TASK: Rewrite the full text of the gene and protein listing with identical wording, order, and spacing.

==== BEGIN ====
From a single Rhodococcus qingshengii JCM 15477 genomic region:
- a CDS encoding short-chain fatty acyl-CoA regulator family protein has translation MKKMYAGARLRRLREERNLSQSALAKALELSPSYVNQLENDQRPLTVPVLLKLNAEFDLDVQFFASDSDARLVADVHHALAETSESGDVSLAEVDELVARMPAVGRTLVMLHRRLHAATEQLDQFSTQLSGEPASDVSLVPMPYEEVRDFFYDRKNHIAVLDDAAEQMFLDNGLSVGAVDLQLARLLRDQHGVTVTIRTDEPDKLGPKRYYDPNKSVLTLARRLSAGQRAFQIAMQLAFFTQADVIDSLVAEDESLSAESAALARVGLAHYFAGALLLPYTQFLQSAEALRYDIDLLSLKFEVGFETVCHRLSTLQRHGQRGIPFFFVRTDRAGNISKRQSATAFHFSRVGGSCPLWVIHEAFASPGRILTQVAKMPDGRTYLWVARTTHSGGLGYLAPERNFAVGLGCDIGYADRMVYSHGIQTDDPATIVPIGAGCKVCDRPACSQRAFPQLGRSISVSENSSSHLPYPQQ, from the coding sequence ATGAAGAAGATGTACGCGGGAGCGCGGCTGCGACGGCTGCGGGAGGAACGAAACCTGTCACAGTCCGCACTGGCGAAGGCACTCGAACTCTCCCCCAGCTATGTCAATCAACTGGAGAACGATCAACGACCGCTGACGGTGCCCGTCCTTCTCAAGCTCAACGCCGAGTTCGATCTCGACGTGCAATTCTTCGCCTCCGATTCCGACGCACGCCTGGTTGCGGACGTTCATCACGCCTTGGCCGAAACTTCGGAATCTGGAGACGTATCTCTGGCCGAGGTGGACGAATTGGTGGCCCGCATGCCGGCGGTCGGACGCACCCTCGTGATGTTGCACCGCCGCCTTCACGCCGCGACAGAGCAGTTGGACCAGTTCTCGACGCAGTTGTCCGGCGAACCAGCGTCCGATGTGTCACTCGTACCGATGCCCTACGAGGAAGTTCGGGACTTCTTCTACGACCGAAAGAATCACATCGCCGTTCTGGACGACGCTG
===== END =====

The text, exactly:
From a single Rhodococcus qingshengii JCM 15477 genomic region:
- a CDS encoding short-chain fatty acyl-CoA regulator family protein has translation MKKMYAGARLRRLREERNLSQSALAKALELSPSYVNQLENDQRPLTVPVLLKLNAEFDLDVQFFASDSDARLVADVHHALAETSESGDVSLAEVDELVARMPAVGRTLVMLHRRLHAATEQLDQFSTQLSGEPASDVSLVPMPYEEVRDFFYDRKNHIAVLDDAAEQMFLDNGLSVGAVDLQLARLLRDQHGVTVTIRTDEPDKLGPKRYYDPNKSVLTLARRLSAGQRAFQIAMQLAFFTQADVIDSLVAEDESLSAESAALARVGLAHYFAGALLLPYTQFLQSAEALRYDIDLLSLKFEVGFETVCHRLSTLQRHGQRGIPFFFVRTDRAGNISKRQSATAFHFSRVGGSCPLWVIHEAFASPGRILTQVAKMPDGRTYLWVARTTHSGGLGYLAPERNFAVGLGCDIGYADRMVYSHGIQTDDPATIVPIGAGCKVCDRPACSQRAFPQLGRSISVSENSSSHLPYPQQ, from the coding sequence ATGAAGAAGATGTACGCGGGAGCGCGGCTGCGACGGCTGCGGGAGGAACGAAACCTGTCACAGTCCGCACTGGCGAAGGCACTCGAACTCTCCCCCAGCTATGTCAATCAACTGGAGAACGATCAACGACCGCTGACGGTGCCCGTCCTTCTCAAGCTCAACGCCGAGTTCGATCTCGACGTGCAATTCTTCGCCTCCGATTCCGACGCACGCCTGGTTGCGGACGTTCATCACGCCTTGGCCGAAACTTCGGAATCTGGAGACGTATCTCTGGCCGAGGTGGACGAATTGGTGGCCCGCATGCCGGCGGTCGGACGCACCCTCGTGATGTTGCACCGCCGCCTTCACGCCGCGACAGAGCAGTTGGACCAGTTCTCGACGCAGTTGTCCGGCGAACCAGCGTCCGATGTGTCACTCGTACCGATGCCCTACGAGGAAGTTCGGGACTTCTTCTACGACCGAAAGAATCACATCGCCGTTCTGGACGACGCTG